When Reality Doesn’t Bite—Misconceptions about the IMF and Social Spending


By Benedict Clements and Sanjeev Gupta

(Versions in عربي, Français)

All too often we hear the claim that the programs the IMF supports in low-income countries hurt the most vulnerable by forcing cuts in social spending. This is a misconception.

Our study concludes that, contrary to these claims, IMF-supported programs boost education and health spending in low-income countries for as long as countries are engaged with the IMF.

Let the numbers do the talking

We based our analysis on public spending on education and health in 140 countries between 1985 and 2009. The dataset is the most comprehensive ever assembled to assess this issue. The results show the beneficial effects for social spending in program countries in several respects. Continue reading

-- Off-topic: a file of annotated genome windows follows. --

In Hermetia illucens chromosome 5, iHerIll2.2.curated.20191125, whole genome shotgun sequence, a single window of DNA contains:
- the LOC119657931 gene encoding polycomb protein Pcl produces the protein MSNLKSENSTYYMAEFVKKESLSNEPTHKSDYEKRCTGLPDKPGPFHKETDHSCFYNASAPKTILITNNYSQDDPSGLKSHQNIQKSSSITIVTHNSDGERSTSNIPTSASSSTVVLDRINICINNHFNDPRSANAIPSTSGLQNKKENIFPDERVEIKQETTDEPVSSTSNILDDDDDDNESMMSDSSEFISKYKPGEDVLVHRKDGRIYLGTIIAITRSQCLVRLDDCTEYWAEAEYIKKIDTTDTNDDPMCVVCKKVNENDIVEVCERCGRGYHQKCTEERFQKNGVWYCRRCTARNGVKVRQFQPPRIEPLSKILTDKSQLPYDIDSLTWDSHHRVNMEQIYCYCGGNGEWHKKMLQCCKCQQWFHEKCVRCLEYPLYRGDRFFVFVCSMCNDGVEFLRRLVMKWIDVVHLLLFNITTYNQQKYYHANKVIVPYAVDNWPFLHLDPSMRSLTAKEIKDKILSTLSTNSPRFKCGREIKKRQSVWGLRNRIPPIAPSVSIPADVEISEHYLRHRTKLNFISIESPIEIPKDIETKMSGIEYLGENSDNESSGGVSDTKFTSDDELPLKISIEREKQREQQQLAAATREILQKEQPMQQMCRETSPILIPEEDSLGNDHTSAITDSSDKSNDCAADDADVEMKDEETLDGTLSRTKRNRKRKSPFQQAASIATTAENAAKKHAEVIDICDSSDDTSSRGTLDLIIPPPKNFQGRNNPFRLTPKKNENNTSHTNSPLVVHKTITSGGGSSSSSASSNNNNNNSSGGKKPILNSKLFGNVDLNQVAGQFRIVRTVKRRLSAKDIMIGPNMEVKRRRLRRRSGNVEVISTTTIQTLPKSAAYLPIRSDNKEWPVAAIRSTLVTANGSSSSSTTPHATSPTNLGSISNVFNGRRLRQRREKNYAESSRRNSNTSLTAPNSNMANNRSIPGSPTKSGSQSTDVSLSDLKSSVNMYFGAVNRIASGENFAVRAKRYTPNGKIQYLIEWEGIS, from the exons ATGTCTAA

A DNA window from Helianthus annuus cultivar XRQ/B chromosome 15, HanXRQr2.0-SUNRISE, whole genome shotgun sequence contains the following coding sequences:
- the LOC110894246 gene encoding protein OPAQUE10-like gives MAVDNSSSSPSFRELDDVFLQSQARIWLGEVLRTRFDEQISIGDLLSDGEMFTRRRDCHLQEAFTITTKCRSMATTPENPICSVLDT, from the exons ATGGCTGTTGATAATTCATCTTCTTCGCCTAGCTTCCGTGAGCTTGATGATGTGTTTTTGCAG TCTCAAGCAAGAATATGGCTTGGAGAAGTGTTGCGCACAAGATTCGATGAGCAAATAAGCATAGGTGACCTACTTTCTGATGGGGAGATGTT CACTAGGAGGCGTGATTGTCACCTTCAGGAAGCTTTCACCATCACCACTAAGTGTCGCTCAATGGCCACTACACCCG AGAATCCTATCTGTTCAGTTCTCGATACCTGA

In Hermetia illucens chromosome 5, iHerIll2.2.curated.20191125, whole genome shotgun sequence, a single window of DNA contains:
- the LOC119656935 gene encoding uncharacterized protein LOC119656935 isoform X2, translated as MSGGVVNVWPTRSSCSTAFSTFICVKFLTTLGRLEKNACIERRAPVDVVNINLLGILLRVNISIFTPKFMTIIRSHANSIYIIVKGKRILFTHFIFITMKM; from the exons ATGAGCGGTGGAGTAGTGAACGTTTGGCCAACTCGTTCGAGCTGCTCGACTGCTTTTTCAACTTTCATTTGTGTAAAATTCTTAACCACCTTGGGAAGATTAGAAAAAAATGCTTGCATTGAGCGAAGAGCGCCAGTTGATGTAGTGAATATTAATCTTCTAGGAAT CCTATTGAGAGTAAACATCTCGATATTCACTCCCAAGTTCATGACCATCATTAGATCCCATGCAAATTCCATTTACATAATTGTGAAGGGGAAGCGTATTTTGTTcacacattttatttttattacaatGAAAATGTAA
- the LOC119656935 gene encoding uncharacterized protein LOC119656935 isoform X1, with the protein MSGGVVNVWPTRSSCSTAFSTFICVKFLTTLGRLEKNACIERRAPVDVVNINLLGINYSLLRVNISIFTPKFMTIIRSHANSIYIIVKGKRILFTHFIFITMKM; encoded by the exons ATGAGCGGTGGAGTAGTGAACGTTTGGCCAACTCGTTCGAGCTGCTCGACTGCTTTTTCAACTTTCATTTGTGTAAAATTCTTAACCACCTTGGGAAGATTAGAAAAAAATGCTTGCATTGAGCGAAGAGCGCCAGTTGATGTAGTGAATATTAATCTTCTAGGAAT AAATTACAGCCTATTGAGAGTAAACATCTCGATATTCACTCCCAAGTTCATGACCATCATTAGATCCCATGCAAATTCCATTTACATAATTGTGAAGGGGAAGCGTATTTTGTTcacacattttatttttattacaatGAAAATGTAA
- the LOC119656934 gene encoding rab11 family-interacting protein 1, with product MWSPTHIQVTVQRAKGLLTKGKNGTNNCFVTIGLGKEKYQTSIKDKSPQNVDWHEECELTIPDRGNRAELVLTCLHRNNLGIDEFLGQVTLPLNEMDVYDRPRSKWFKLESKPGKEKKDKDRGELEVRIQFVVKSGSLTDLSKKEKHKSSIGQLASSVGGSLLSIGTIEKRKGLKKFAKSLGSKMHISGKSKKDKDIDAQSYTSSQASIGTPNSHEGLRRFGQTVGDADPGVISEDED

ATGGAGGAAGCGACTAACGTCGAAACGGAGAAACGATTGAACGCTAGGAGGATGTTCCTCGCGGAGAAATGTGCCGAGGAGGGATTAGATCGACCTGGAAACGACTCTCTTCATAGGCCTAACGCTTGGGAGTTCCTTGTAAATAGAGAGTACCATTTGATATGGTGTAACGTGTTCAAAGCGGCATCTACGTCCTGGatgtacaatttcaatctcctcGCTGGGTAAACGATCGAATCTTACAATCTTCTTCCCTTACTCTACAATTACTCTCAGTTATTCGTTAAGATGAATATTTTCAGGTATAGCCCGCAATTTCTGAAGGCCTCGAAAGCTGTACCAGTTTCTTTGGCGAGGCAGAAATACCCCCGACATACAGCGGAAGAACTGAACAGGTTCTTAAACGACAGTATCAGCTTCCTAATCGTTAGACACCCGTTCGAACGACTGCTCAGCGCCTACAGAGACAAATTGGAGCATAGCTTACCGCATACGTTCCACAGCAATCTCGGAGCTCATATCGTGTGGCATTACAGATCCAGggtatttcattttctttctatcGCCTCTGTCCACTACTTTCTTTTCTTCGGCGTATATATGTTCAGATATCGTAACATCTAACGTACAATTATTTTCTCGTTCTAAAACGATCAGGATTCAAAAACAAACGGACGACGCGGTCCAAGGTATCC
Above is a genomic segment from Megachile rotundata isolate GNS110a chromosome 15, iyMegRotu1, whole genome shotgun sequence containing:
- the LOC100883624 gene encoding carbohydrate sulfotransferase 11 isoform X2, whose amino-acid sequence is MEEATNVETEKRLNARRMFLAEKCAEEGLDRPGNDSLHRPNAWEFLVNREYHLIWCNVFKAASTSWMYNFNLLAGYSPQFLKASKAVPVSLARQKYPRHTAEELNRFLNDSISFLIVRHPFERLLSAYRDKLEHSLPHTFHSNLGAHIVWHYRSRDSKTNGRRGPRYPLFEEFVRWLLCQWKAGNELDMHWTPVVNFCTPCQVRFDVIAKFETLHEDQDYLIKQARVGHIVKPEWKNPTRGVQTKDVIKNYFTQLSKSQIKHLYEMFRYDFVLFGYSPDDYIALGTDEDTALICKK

Blow, Bling and Bucks: IMF Work Against Money Laundering and Terrorist Financing


By Jody Myers

(Version in Français)

Drug traffickers, diamond smugglers, and terrorists’ financiers around the world have one thing in common: they abuse the financial system to “clean” the proceeds they have obtained from their illegal work, or to transfer funds to achieve their destructive aims. The former is known as money laundering and the latter as terrorist financing.

In the United States alone, profits from these crimes are estimated around $275 billion, excluding tax evasion.

Our research shows this dark side of the economy has destructive consequences for a country’s financial stability, economy, and governance.    Continue reading

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